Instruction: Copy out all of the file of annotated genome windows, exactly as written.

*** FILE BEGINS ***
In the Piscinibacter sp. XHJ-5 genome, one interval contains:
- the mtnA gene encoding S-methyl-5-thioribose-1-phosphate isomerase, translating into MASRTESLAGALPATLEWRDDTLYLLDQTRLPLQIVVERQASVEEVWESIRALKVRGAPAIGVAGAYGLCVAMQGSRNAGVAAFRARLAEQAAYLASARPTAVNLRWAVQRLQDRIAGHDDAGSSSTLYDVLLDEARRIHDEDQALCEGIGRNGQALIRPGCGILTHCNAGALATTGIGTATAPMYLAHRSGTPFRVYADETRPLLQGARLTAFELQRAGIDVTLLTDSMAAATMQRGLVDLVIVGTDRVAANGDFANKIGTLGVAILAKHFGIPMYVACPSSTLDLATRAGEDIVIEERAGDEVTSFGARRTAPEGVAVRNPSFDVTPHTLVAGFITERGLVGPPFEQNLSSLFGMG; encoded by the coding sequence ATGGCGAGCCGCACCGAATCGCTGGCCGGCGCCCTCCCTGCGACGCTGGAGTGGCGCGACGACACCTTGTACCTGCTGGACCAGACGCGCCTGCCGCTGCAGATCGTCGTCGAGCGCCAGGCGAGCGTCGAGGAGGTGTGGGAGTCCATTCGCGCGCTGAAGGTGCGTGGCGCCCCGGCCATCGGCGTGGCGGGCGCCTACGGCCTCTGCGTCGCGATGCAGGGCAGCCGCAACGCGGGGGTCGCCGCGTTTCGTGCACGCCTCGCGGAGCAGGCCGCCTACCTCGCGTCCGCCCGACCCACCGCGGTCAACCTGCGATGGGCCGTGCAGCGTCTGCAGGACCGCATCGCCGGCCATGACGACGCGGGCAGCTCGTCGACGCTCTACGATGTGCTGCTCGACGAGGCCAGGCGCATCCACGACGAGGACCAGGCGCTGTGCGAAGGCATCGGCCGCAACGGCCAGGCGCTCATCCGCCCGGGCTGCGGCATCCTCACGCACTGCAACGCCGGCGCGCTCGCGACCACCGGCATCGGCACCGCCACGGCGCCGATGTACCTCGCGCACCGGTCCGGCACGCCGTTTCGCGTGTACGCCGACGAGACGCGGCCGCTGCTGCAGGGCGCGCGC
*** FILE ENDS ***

In the Piscinibacter sp. XHJ-5 genome, one interval contains:
- the mtnA gene encoding S-methyl-5-thioribose-1-phosphate isomerase, translating into MASRTESLAGALPATLEWRDDTLYLLDQTRLPLQIVVERQASVEEVWESIRALKVRGAPAIGVAGAYGLCVAMQGSRNAGVAAFRARLAEQAAYLASARPTAVNLRWAVQRLQDRIAGHDDAGSSSTLYDVLLDEARRIHDEDQALCEGIGRNGQALIRPGCGILTHCNAGALATTGIGTATAPMYLAHRSGTPFRVYADETRPLLQGARLTAFELQRAGIDVTLLTDSMAAATMQRGLVDLVIVGTDRVAANGDFANKIGTLGVAILAKHFGIPMYVACPSSTLDLATRAGEDIVIEERAGDEVTSFGARRTAPEGVAVRNPSFDVTPHTLVAGFITERGLVGPPFEQNLSSLFGMG; encoded by the coding sequence ATGGCGAGCCGCACCGAATCGCTGGCCGGCGCCCTCCCTGCGACGCTGGAGTGGCGCGACGACACCTTGTACCTGCTGGACCAGACGCGCCTGCCGCTGCAGATCGTCGTCGAGCGCCAGGCGAGCGTCGAGGAGGTGTGGGAGTCCATTCGCGCGCTGAAGGTGCGTGGCGCCCCGGCCATCGGCGTGGCGGGCGCCTACGGCCTCTGCGTCGCGATGCAGGGCAGCCGCAACGCGGGGGTCGCCGCGTTTCGTGCACGCCTCGCGGAGCAGGCCGCCTACCTCGCGTCCGCCCGACCCACCGCGGTCAACCTGCGATGGGCCGTGCAGCGTCTGCAGGACCGCATCGCCGGCCATGACGACGCGGGCAGCTCGTCGACGCTCTACGATGTGCTGCTCGACGAGGCCAGGCGCATCCACGACGAGGACCAGGCGCTGTGCGAAGGCATCGGCCGCAACGGCCAGGCGCTCATCCGCCCGGGCTGCGGCATCCTCACGCACTGCAACGCCGGCGCGCTCGCGACCACCGGCATCGGCACCGCCACGGCGCCGATGTACCTCGCGCACCGGTCCGGCACGCCGTTTCGCGTGTACGCCGACGAGACGCGGCCGCTGCTGCAGGGCGCGCGC